The Beginners’ Guide to Berberine

Sunergetic Products - Learn more about Berberine

There’s no way around it: plants are amazing. In this article, we want to bring your attention to a surprisingly powerful pick that you may not have heard about: Berberine

Berberine, however, isn’t the new plant in town; it is a revered and robust compound that has been around for centuries. Today, interest in berberine is spiking and will continue to grow, as researchers reveal more and more intriguing discoveries about its superpowers. Curious to learn more? This article gives you a look at this dynamic plant, including where it comes from, what it looks like, the different types of berberine, where it is grown and what it is used for.

What is Berberine? 

Berberine is a bioactive compound that can be taken from several different plants, including the Berberis shrub and an ancient Chinese herb known as Coptis chinensis French. Berberine is also a natural alkaloid chemical with a yellow color. This alkaloid can be found in goldenseal, Oregon grapes, Chinese goldthread, barberry plants, tree turmeric and phellodendron. The berberine alkaloid can be found in various parts of these plants, including the stem, bark and roots.

Our article will focus on these top sources of berberine: goldenseal, Oregon grapes, Chinese goldthread, barberry plants, tree turmeric and phellodendron. By the time you're done reading this article, you’ll know how to identify the different types of berberine sources and where they thrive the most.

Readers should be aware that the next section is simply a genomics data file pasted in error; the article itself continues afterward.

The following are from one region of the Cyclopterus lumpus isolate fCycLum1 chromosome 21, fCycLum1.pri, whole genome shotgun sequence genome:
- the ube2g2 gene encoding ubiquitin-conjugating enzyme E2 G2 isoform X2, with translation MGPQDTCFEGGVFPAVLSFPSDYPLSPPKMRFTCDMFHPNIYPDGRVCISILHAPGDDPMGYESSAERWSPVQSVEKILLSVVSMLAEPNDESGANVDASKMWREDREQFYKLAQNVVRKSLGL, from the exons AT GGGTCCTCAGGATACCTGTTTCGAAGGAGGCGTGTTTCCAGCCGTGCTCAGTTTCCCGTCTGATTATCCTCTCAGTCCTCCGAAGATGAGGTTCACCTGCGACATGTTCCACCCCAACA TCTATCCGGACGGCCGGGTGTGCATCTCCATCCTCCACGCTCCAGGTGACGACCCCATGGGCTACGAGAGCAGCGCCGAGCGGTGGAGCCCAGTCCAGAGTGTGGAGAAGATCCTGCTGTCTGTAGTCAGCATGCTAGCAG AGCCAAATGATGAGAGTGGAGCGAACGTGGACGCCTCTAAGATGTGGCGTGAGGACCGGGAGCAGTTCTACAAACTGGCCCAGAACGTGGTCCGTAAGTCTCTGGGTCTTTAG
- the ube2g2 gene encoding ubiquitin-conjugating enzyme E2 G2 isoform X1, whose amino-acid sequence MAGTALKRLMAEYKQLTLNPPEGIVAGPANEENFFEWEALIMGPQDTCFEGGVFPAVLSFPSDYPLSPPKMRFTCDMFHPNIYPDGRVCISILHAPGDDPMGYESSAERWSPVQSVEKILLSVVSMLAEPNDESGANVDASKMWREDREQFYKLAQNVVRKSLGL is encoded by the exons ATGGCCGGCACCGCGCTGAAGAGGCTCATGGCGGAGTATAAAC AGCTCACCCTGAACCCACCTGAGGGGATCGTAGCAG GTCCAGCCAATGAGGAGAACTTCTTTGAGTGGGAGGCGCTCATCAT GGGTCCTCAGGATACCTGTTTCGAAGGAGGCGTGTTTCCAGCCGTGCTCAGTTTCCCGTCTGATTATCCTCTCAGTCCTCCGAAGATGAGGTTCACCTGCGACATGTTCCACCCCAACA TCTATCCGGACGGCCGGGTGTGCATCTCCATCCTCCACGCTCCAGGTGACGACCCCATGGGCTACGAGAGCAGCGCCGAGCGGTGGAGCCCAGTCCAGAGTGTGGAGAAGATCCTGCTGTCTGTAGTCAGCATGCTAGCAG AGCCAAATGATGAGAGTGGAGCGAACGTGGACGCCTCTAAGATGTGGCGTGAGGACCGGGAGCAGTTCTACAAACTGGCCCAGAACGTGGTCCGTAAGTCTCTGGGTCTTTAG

Here’s a detailed look into these six plants that contain an impressive amount of the berberine alkaloid:

Goldenseal (Hydrastis canadensis) 

One of the places in which berberine can be found is in a plant called goldenseal. Known as Hydrastis canadensis, orangeroot or yellow puccoon, goldenseal is a perennial herb in the Ranunculaceae buttercup family. Goldenseal is native to southeastern Canada and the eastern United States.

How can you identify goldenseal? Goldenseal may be distinguished by thick and yellow knotty roots. While the stem is purplish and hairy above ground, it appears yellow underground.

The Goldenseal plant is also distinguished by single, small flowers with green and white-tinted stamens. These flowers emerge in the late spring. In summer, the Goldenseal plant produces a single berry with seeds. 

Another species of goldenseal originates from Japan, and is classified by the genus, Glaucidium palmatum.

Most goldenseal plant material originates from wild harvest. Other propagation methods include agroforestry in natural settings mirroring the plant's natural environment, or growing it on farms or in a greenhouse growing lab.

Oregon Grapes (Mahonia aquifolium)

Another source of berberine is Mahonia aquifolium, otherwise known as the Oregon grape. Oregon grapes are a type of flowering plant in the Berberidaceae family, a species native to western North America. It is also an evergreen shrub that can grow up to 3 feet tall by 5 feet wide and is characterized by stunning foliage. In early spring, you can expect to see densely-packed clusters of yellow flowers, followed by the emergence of dark bluish-black

spherical berries. These deeply colored berries are the reason Mahonia aquifolium is referred to as “Oregon Grape.”

Shaded homesites or woodland areas with lots of tree canopies are the ideal location for Oregon grape plants to thrive. This is an attractive plant that can liven up any landscape, thanks to its beautiful “holly” leaves and yellow flowers. Another highlight of the Oregon grape plant is that it can withstand summer drought, grow in poor soils, and does not produce a littering of leaves. Its presence may even attract some winged wildlife — birds love to eat the berries!